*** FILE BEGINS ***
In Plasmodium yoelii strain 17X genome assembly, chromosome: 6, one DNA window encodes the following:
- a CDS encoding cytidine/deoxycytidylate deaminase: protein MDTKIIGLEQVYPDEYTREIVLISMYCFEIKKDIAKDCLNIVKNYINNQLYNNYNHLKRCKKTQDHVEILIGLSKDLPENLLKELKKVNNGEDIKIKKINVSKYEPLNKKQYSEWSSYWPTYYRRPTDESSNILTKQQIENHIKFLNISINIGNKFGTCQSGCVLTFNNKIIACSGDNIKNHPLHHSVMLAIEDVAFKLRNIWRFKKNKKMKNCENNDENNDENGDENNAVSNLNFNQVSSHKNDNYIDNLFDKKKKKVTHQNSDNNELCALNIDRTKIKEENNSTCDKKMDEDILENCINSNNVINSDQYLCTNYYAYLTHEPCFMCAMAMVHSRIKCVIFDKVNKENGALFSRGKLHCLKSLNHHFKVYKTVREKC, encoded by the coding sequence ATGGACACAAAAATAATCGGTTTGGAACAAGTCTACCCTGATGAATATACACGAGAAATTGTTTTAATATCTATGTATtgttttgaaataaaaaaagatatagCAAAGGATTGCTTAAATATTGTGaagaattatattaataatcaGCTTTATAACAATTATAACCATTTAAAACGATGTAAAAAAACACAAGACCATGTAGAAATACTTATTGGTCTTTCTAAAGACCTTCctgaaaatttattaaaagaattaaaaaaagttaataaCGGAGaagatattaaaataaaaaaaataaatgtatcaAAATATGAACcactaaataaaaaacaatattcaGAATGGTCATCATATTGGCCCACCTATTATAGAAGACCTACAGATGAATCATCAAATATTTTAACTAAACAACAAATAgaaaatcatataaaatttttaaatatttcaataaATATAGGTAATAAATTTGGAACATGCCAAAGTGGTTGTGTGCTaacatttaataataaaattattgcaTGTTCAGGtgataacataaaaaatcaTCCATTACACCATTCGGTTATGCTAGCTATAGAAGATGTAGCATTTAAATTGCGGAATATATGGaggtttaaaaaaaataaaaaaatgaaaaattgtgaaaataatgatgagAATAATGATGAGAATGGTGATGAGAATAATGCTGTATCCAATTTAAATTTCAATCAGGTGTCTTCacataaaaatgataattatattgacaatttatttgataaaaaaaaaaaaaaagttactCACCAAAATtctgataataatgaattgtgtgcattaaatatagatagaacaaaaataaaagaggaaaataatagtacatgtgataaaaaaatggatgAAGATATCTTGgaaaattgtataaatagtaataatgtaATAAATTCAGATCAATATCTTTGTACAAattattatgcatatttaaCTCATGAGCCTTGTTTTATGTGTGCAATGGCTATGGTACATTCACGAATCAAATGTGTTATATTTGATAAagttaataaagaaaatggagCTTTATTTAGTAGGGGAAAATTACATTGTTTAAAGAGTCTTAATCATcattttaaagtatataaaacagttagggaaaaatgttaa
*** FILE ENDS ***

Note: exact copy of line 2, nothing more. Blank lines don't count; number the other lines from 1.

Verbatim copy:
- a CDS encoding cytidine/deoxycytidylate deaminase: protein MDTKIIGLEQVYPDEYTREIVLISMYCFEIKKDIAKDCLNIVKNYINNQLYNNYNHLKRCKKTQDHVEILIGLSKDLPENLLKELKKVNNGEDIKIKKINVSKYEPLNKKQYSEWSSYWPTYYRRPTDESSNILTKQQIENHIKFLNISINIGNKFGTCQSGCVLTFNNKIIACSGDNIKNHPLHHSVMLAIEDVAFKLRNIWRFKKNKKMKNCENNDENNDENGDENNAVSNLNFNQVSSHKNDNYIDNLFDKKKKKVTHQNSDNNELCALNIDRTKIKEENNSTCDKKMDEDILENCINSNNVINSDQYLCTNYYAYLTHEPCFMCAMAMVHSRIKCVIFDKVNKENGALFSRGKLHCLKSLNHHFKVYKTVREKC, encoded by the coding sequence ATGGACACAAAAATAATCGGTTTGGAACAAGTCTACCCTGATGAATATACACGAGAAATTGTTTTAATATCTATGTATtgttttgaaataaaaaaagatatagCAAAGGATTGCTTAAATATTGTGaagaattatattaataatcaGCTTTATAACAATTATAACCATTTAAAACGATGTAAAAAAACACAAGACCATGTAGAAATACTTATTGGTCTTTCTAAAGACCTTCctgaaaatttattaaaagaattaaaaaaagttaataaCGGAGaagatattaaaataaaaaaaataaatgtatcaAAATATGAACcactaaataaaaaacaatattcaGAATGGTCATCATATTGGCCCACCTATTATAGAAGACCTACAGATGAATCATCAAATATTTTAACTAAACAACAAATAgaaaatcatataaaatttttaaatatttcaataaATATAGGTAATAAATTTGGAACATGCCAAAGTGGTTGTGTGCTaacatttaataataaaattattgcaTGTTCAGGtgataacataaaaaatcaTCCATTACACCATTCGGTTATGCTAGCTATAGAAGATGTAGCATTTAAATTGCGGAATATATGGaggtttaaaaaaaataaaaaaatgaaaaattgtgaaaataatgatgagAATAATGATGAGAATGGTGATGAGAATAATGCTGTATCCAATTTAAATTTCAATCAGGTGTCTTCacataaaaatgataattatattgacaatttatttgataaaaaaaaaaaaaaagttactCACCAAAATtctgataataatgaattgtgtgcattaaatatagatagaacaaaaataaaagaggaaaataatagtacatgtgataaaaaaatggatgAAGATATCTTGgaaaattgtataaatagtaataatgtaATAAATTCAGATCAATATCTTTGTACAAattattatgcatatttaaCTCATGAGCCTTGTTTTATGTGTGCAATGGCTATGGTACATTCACGAATCAAATGTGTTATATTTGATAAagttaataaagaaaatggagCTTTATTTAGTAGGGGAAAATTACATTGTTTAAAGAGTCTTAATCATcattttaaagtatataaaacagttagggaaaaatgttaa